Best Movies of All Time #160: Children of Men (2006) Directed by Alfonso Cuaron
Children of Men takes many of the elements of modern action films and mixes them with a deeply troubling science fiction story, creating at once a thoughtful and highly entertaining piece. It is set in a world where humanity has all at once lost the ability to reproduce, set 18 years after the event. Suddenly, a pregnant woman is found, and a group of people must help her escape to a bastion of humanity.
It is a highly pessimistic work. Though there’s no violence in the natural end of birth, the people react with much hatred, and the world falls to chaos as people begin to realize they’re going to be the last humans on earth. The fear of the film is that the first pregnant woman in years will be a target simply because of her ability to bring hope.
Much like his earlier Y tu mama tambien, Cuaron uses Children of Men to look at contemporary issues in an outside setting. Much of the imagery of the film recalls incidents in the War on Terror. Some scenes use direct recreations of events like the photos from Abu Ghraib. The chaos of the world is in part suggested to be caused by the governments of the world failing to help out society at large.
The two most chaotic scenes are brought back to reality through Cuaron’s use of long takes. As the main group is driving through the woods, they are suddenly attacked. There’s no stopping for any cut, allowing a smooth presentation. It adds a layer of realism to the work by not relying on the magic of establishing shots to essentially disconnect the image of someone shooting a gun and someone getting shot. In Children of Men, all these minor actions take place at once.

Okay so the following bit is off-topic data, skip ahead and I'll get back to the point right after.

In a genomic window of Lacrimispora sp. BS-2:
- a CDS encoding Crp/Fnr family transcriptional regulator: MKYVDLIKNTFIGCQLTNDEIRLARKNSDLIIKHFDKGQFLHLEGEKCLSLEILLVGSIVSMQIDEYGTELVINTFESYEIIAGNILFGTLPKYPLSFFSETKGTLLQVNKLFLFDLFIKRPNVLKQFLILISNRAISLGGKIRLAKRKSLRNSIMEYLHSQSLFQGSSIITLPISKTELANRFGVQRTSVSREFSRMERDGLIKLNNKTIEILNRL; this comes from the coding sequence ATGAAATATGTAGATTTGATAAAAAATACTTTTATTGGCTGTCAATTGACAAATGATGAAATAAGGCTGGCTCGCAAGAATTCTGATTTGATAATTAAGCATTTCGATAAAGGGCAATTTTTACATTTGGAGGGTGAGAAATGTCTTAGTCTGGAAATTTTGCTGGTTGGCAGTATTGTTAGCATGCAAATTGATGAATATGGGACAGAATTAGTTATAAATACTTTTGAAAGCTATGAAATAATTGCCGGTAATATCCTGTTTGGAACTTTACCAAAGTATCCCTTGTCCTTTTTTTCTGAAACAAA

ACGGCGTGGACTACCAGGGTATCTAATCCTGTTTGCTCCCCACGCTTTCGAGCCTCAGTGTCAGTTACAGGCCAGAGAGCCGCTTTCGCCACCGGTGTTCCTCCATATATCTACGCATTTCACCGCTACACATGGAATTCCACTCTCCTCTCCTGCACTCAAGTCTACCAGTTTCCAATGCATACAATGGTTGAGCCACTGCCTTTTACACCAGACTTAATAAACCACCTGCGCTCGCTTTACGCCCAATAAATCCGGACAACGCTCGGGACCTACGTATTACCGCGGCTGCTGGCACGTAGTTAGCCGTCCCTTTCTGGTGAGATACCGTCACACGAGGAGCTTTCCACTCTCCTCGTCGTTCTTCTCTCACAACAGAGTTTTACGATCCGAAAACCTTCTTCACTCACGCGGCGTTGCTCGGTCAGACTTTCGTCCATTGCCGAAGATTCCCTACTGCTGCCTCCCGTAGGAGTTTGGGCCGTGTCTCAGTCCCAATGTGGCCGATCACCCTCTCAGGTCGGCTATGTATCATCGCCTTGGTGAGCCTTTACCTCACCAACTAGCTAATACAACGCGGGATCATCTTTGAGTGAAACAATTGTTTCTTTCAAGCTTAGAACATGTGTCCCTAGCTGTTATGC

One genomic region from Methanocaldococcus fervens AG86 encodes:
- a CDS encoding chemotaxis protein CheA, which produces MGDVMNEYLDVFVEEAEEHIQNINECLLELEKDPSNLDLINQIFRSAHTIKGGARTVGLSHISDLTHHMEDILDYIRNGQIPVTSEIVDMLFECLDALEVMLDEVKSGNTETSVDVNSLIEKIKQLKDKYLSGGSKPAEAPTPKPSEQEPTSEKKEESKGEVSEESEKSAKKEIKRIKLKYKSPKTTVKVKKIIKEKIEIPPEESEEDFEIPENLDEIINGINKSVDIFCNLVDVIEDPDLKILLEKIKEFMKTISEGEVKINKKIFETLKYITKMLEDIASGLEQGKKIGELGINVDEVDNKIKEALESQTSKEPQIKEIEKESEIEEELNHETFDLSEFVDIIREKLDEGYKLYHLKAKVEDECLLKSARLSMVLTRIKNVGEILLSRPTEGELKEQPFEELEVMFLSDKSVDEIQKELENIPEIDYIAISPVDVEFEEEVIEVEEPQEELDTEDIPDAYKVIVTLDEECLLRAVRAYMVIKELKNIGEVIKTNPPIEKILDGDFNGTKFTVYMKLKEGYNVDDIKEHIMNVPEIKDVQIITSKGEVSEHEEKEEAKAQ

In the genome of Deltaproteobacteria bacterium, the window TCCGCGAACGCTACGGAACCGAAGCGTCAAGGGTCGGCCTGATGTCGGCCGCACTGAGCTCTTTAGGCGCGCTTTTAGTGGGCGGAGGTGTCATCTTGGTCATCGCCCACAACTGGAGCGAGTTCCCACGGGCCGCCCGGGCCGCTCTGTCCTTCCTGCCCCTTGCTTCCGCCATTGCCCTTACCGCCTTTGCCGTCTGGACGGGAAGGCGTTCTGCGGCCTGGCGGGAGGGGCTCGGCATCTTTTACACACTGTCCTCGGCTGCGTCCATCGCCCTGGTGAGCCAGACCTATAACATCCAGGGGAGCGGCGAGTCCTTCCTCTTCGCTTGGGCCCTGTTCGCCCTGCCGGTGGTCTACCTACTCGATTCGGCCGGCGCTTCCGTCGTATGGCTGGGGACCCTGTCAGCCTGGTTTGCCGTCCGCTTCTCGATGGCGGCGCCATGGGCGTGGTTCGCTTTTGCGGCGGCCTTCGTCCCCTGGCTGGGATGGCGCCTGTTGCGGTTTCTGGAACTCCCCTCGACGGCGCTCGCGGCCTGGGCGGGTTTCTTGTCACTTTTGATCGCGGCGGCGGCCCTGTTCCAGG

It is a rare modern example of how deep an action film can be. There is a lot of musing about the nature of man throughout this film, but not once does it come to a stop. From the opening scene, it is established that nothing is safe, so even when the film takes a break from the violence, you’re never quite sure if it’s going to suddenly pick up again. It is the story of people constantly in search of safety, but it’s a world where safety probably stopped existing long ago.
Children of Men is one of the best examples of what modern film techniques and ideas can do when handled by a skilled director. While many directors opt instead for quick cuts thanks to the simplified process of film editing, Cuaron instead uses modern technology to make the image itself more impressive to behold. It is one of the most visually breathtaking films of the 2000s, and it’s hard to imagine a film managing what it pulls off from any earlier era.